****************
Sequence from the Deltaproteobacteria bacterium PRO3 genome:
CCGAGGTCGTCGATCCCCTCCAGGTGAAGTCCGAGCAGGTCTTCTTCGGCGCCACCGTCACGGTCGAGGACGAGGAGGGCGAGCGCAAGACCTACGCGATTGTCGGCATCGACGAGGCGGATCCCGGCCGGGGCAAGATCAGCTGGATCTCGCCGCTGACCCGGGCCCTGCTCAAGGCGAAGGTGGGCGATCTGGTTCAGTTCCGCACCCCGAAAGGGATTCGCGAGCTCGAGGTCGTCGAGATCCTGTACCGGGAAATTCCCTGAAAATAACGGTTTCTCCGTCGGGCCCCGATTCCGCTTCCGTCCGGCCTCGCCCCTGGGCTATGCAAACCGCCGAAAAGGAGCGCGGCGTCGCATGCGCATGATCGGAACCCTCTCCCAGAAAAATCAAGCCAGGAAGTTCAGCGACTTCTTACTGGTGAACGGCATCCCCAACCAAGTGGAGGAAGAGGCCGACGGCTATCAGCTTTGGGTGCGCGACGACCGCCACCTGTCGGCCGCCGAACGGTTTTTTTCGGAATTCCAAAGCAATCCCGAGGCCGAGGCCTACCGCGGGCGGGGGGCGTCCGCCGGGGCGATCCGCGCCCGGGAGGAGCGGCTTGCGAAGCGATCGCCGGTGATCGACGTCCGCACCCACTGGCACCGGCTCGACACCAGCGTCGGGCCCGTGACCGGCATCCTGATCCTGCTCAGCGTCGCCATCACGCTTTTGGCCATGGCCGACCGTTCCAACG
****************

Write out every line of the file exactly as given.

Sequence from the Deltaproteobacteria bacterium PRO3 genome:
CCGAGGTCGTCGATCCCCTCCAGGTGAAGTCCGAGCAGGTCTTCTTCGGCGCCACCGTCACGGTCGAGGACGAGGAGGGCGAGCGCAAGACCTACGCGATTGTCGGCATCGACGAGGCGGATCCCGGCCGGGGCAAGATCAGCTGGATCTCGCCGCTGACCCGGGCCCTGCTCAAGGCGAAGGTGGGCGATCTGGTTCAGTTCCGCACCCCGAAAGGGATTCGCGAGCTCGAGGTCGTCGAGATCCTGTACCGGGAAATTCCCTGAAAATAACGGTTTCTCCGTCGGGCCCCGATTCCGCTTCCGTCCGGCCTCGCCCCTGGGCTATGCAAACCGCCGAAAAGGAGCGCGGCGTCGCATGCGCATGATCGGAACCCTCTCCCAGAAAAATCAAGCCAGGAAGTTCAGCGACTTCTTACTGGTGAACGGCATCCCCAACCAAGTGGAGGAAGAGGCCGACGGCTATCAGCTTTGGGTGCGCGACGACCGCCACCTGTCGGCCGCCGAACGGTTTTTTTCGGAATTCCAAAGCAATCCCGAGGCCGAGGCCTACCGCGGGCGGGGGGCGTCCGCCGGGGCGATCCGCGCCCGGGAGGAGCGGCTTGCGAAGCGATCGCCGGTGATCGACGTCCGCACCCACTGGCACCGGCTCGACACCAGCGTCGGGCCCGTGACCGGCATCCTGATCCTGCTCAGCGTCGCCATCACGCTTTTGGCCATGGCCGACCGTTCCAACG